The number of teeth remaining in adults was evaluated with specific reference to the frequency of tooth-brushing. The sample consisted of 5028 dentate subjects, representing the Finnish population aged 30 years and older. Their mean age was 47.5 years. The presence or absence of each individual tooth was recorded. A total of 91,332 teeth was registered. Forty-eight per cent of the women had retained no fewer than 21 teeth, 20% had 20-11 teeth, and 32% had 10-1 teeth. For men the percentages were 52%, 23%, and 25%, respectively. The number of a subject's remaining teeth was strongly related to the frequency to tooth-brushing (p less than 0.001). The more frequent it had been, the more teeth the subjects, both women and men, had retained. This trend was also seen for the teeth in each jaw, and even for type of tooth. The trend was also present when the number of teeth was analyzed in accordance with a subject's income.
The aim of this study, which was part of the Mini-Finland Oral Health Survey, was to evaluate the effect of smoking on periodontal condition in the Finnish adult population. A representative sample was drawn from the population aged 30 years and over. The total number of subjects was 8000, 90% of whom participated in the clinical examination. Periodontal diagnoses were made according to the modified Periodontal Treatment Need System (PTNS). Information about age, toothbrushing, and smoking habits was collected by personal interviews. When the sample was divided into two groups (with and without periodontal pockets), the overall risk ratio (RR) was 1.39 and was slightly higher for men than for women. A log-linear model was used to study simultaneous associations and interactions between smoking, periodontal disease, and some background factors. In this model, smoking had not significantly affected the periodontal condition.
Using a representative sample of 5028 dentulous Finnish adults the occurrence of dental caries was studied among removable partial denture (RPD) wearers and non-wearers. Of the subjects wearing no RPD(s) 61.4% had one or more carious teeth, among those wearing a single RPD the figure was 60.5% and among those wearing RPDs in both jaws 62.7%, respectively. When sociodemographic background, other oral status measures than caries and oral health care habits were simultaneously controlled, subjects wearing RPDs in both jaws had slightly increased (P less than 0.05) probability of having one or more carious teeth compared to those with no RPD(s). Subjects with a single RPD did not have a statistically significantly increased probability of having carious teeth. Among those 3075 subjects who had one or more carious teeth the wearing of one or two RPDs did not significantly increase the number of carious teeth. Because the subjects wearing RPDs in both jaws were seen to have a slightly increased risk of having caries, this confirms the view that dentists should emphasize good oral hygiene habits and regular dental attendance among RPD wearers.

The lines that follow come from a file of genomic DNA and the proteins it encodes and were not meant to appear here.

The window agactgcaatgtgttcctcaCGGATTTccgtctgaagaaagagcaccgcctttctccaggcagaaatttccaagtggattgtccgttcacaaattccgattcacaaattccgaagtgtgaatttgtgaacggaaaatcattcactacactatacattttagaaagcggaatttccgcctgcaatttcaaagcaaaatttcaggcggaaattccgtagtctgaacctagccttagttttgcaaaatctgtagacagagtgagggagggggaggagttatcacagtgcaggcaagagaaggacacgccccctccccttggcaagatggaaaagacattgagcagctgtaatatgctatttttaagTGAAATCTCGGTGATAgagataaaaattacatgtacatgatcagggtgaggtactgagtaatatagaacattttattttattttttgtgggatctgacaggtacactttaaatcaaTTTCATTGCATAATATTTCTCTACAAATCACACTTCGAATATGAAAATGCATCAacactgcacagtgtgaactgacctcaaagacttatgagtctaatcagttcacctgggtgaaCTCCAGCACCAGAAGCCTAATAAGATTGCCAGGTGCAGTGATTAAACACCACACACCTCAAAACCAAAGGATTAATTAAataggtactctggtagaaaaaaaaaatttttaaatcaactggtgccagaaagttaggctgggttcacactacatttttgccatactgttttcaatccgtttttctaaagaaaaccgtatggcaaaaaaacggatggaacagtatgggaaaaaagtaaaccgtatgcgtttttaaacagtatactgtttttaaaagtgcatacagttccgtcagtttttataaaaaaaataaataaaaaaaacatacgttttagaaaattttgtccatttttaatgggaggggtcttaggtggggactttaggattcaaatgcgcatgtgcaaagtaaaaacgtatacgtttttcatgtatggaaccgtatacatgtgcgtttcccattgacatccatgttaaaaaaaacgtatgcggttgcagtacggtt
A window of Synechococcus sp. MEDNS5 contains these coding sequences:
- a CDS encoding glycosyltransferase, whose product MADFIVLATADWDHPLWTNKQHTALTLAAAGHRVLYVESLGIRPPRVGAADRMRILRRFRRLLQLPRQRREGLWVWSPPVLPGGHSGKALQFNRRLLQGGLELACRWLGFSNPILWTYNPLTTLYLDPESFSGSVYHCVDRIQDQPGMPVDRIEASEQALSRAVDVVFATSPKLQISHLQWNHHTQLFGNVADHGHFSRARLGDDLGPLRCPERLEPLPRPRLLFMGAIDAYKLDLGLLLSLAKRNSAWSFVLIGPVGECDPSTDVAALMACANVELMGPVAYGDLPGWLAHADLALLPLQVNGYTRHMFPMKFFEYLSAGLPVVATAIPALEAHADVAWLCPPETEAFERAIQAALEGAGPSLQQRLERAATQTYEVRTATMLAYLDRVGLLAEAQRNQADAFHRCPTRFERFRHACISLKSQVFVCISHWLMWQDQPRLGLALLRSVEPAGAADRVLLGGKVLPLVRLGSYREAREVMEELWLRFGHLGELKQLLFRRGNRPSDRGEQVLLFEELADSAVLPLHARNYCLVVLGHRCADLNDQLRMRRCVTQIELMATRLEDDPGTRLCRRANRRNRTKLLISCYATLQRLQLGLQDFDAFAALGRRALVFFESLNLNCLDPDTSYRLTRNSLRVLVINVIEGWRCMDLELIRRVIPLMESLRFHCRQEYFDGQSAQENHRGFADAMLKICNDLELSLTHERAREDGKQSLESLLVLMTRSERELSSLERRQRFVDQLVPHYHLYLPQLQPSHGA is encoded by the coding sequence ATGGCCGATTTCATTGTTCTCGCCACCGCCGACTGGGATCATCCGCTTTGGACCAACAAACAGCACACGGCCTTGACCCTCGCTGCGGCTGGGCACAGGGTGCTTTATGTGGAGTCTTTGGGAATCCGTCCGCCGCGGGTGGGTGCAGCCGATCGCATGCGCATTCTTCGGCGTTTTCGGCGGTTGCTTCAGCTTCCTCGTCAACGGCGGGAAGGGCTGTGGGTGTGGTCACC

Using a representative sample of 5028 dentulous Finnish adults the occurrence of periodontal pockets was studied separately for the maxillae and the mandibles among removable partial denture (RPD) wearers and non-wearers. RPD(s) were worn in 11.2% of the 3444 maxillae with at least four natural teeth remaining, and in 7.7% of the 4706 corresponding mandibles (P less than 0.001). Periodontal pockets were more frequently observed in maxillae than mandibles. Wearing of RPDs highly significantly (P less than 0.0001) increased the odds of having periodontal pockets in general (4 mm or more) as well as the odds of having deeper periodontal pockets (exceeding 6 mm). This phenomenon was observed both in the maxillae and in the mandibles. These results suggest that wearing of RPD is a threat to periodontal tissues and that dentists should take care to frequently recall their patients fitted with RPD(s). During the recall visits more attention should be paid to the periodontal conditions of patients wearing RPD(s).